Duncan Barrie, head of the firm’s agricultural sales centre in Stirling, comments that the stability of prices coupled with the very good weather influenced owners, particularly of livestock and more marginal farming units, to put their property on the market this summer:
The market has expanded and was more active in 2018 than in 2017 for a variety of different reasons but the combination of low interest rates and more favourable opportunities in terms of long-term loans helped to attract a number of buyers who were able to secure finance for a farm or land purchase.
The Ayrshire farm market
The market in Ayrshire has been particularly strong. Many farms attracted a significant degree of interest, with several being sold at a closing date.
There has been a wider variance in the type of buyer this year and we have seen a number of Irish buyers acquiring farms and land on the west coast, along with a large number of existing local famers competing to secure their preferred property. In areas close to major towns and cities, properties are more often sold in lots, with lifestyle buyers seeking to purchase the farmhouse and buildings and the land selling separately. Overall though, many of the farms in Ayrshire sold as a whole.
The rest of Scotland
Demand for farms in Fife, Perthshire and Angus has also remained strong with land prices above the national average, particularly for prime arable land, with some land selling in excess of £10,000 / acre. In East Lothian prices also remain high for prime arable land due to a relative shortage of land being made available for purchase. However, there remains a significant price difference, within most areas, between the most and least productive arable land.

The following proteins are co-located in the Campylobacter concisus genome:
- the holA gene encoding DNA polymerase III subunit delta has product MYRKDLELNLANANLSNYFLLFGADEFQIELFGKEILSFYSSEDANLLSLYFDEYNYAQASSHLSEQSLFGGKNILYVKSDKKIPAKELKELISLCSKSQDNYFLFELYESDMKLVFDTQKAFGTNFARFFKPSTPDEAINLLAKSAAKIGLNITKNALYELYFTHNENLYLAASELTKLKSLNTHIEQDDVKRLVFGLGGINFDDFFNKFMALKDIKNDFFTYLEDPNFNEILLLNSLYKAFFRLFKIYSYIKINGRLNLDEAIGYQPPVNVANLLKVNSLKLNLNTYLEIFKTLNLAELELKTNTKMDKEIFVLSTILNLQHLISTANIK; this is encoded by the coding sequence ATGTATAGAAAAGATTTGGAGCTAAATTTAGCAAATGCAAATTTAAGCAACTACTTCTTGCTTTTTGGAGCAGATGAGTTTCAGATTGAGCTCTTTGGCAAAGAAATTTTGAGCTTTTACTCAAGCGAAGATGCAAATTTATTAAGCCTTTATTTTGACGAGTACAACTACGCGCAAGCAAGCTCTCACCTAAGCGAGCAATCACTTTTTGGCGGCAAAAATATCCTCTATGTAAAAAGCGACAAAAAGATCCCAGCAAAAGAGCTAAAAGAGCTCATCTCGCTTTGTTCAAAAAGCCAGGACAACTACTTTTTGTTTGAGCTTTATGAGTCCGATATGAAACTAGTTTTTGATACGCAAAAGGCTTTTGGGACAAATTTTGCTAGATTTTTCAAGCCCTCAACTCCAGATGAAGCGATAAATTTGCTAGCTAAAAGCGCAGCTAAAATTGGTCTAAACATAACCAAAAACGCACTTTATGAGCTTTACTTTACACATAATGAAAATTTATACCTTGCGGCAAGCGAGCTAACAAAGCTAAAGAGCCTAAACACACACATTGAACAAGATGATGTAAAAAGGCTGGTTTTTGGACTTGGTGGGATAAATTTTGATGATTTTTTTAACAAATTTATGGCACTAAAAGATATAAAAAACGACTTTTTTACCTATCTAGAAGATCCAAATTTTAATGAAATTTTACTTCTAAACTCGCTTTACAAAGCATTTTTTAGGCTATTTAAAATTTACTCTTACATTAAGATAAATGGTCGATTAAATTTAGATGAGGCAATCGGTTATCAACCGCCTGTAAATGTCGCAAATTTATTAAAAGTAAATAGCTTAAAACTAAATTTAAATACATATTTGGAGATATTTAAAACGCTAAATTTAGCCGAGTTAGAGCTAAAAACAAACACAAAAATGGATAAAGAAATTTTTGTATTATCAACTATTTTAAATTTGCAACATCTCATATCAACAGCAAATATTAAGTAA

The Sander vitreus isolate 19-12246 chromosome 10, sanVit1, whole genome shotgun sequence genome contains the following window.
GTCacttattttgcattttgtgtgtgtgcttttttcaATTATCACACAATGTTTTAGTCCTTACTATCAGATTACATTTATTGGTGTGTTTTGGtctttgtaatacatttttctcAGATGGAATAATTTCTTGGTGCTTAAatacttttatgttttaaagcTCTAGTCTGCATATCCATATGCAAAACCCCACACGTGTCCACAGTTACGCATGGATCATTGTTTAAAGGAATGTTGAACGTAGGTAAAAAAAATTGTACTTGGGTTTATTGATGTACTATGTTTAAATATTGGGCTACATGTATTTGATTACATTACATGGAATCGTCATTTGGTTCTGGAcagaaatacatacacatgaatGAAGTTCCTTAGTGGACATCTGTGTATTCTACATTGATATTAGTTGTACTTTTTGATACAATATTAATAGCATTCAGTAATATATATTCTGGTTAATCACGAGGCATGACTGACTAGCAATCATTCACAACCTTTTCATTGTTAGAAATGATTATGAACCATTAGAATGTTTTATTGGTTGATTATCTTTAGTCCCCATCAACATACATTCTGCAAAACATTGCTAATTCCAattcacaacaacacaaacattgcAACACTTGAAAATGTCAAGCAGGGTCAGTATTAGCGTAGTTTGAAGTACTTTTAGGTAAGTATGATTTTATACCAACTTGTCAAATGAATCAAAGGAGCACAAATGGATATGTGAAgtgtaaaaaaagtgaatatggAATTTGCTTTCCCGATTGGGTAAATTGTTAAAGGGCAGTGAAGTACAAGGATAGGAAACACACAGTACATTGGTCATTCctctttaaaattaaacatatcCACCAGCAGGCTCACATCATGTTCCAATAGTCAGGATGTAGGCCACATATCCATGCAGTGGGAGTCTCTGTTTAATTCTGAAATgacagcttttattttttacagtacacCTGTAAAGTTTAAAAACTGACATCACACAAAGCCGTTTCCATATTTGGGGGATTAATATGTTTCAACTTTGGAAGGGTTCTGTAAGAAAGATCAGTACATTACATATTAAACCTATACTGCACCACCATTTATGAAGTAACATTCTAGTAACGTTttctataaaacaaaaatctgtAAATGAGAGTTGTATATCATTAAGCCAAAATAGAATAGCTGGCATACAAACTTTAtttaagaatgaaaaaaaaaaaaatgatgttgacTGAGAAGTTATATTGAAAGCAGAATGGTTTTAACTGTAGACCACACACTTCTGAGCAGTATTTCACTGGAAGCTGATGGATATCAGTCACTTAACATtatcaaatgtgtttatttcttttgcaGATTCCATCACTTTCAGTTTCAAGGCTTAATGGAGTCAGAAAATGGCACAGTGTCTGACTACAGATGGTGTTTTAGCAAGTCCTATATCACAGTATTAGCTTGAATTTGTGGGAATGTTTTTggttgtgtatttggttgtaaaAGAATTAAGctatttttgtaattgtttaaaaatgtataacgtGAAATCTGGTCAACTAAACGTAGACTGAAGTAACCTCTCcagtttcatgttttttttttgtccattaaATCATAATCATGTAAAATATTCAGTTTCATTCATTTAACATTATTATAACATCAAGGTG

The sale of Mains of Boquhan, in Stirlingshire, is a good example of the strength of the Stirling market this year. The sale offered a rare opportunity to acquire a block of land equipped with an excellent range of farm buildings but also with considerable commercial assets including a shop and office allowing a number of diversification projects. Priced at offers over £1,235,000, the farm sold well at a closing date with a number of bids received.
The demand for more marginal upland hill and pasture land is underpinned by the continuing strong interest in the creation of new commercial woodlands. We have also seen a number of smallholdings within central Scotland being brought to the market offering good value for money and attracting interest from buyers keen to enjoy a rural lifestyle whilst still being within reach of Glasgow, Stirling and Edinburgh.
Reasons for selling
Of those farmers who have taken the decision to sell, many of them have been deliberating about retirement for a number of years, but have opted to retire now, perhaps earlier than first envisaged in order to pursue other family commitments or business interests, as opposed to a risk of being forced to sell due to ill health and other financial pressures which may occur in the future.
2019 farm market
Galbraith expects price stability to continue to be a factor in the next few years:
We anticipate there may be a slight reduction in supply to the market in 2019 driven by continued uncertainty due to Brexit, which will ultimately help to maintain farmland values. We do not anticipate any significant price rises or falls in the coming years but expect land to show sustained and steady growth in the longer term.
In the last 12 months, more than 100 farms and blocks of farmland totalling over 15,000 acres, with a value in excess of £100 million, were marketed by Galbraith in Scotland. The firm is Scotland’s leading rural consultancy, managing and providing advice on farm, forestry, land and estate interests on over three million acres.